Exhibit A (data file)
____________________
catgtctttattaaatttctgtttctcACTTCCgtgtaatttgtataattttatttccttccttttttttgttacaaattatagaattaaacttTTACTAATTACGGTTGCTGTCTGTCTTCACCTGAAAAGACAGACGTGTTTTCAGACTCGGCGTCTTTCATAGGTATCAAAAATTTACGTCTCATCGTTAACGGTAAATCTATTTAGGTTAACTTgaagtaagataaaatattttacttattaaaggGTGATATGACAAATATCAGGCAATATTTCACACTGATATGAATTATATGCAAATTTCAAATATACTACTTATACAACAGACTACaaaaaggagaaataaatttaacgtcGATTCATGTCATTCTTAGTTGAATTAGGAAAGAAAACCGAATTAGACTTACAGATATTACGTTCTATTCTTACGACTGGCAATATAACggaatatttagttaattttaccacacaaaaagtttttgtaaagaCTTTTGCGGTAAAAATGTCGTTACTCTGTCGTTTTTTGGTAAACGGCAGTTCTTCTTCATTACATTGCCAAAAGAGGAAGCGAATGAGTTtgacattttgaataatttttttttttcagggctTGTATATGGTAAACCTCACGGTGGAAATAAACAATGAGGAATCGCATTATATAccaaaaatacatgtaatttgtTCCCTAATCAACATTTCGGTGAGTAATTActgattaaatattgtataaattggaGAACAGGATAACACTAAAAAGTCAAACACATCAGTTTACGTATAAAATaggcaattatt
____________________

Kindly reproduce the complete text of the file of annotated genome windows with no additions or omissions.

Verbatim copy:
catgtctttattaaatttctgtttctcACTTCCgtgtaatttgtataattttatttccttccttttttttgttacaaattatagaattaaacttTTACTAATTACGGTTGCTGTCTGTCTTCACCTGAAAAGACAGACGTGTTTTCAGACTCGGCGTCTTTCATAGGTATCAAAAATTTACGTCTCATCGTTAACGGTAAATCTATTTAGGTTAACTTgaagtaagataaaatattttacttattaaaggGTGATATGACAAATATCAGGCAATATTTCACACTGATATGAATTATATGCAAATTTCAAATATACTACTTATACAACAGACTACaaaaaggagaaataaatttaacgtcGATTCATGTCATTCTTAGTTGAATTAGGAAAGAAAACCGAATTAGACTTACAGATATTACGTTCTATTCTTACGACTGGCAATATAACggaatatttagttaattttaccacacaaaaagtttttgtaaagaCTTTTGCGGTAAAAATGTCGTTACTCTGTCGTTTTTTGGTAAACGGCAGTTCTTCTTCATTACATTGCCAAAAGAGGAAGCGAATGAGTTtgacattttgaataatttttttttttcagggctTGTATATGGTAAACCTCACGGTGGAAATAAACAATGAGGAATCGCATTATATAccaaaaatacatgtaatttgtTCCCTAATCAACATTTCGGTGAGTAATTActgattaaatattgtataaattggaGAACAGGATAACACTAAAAAGTCAAACACATCAGTTTACGTATAAAATaggcaattatt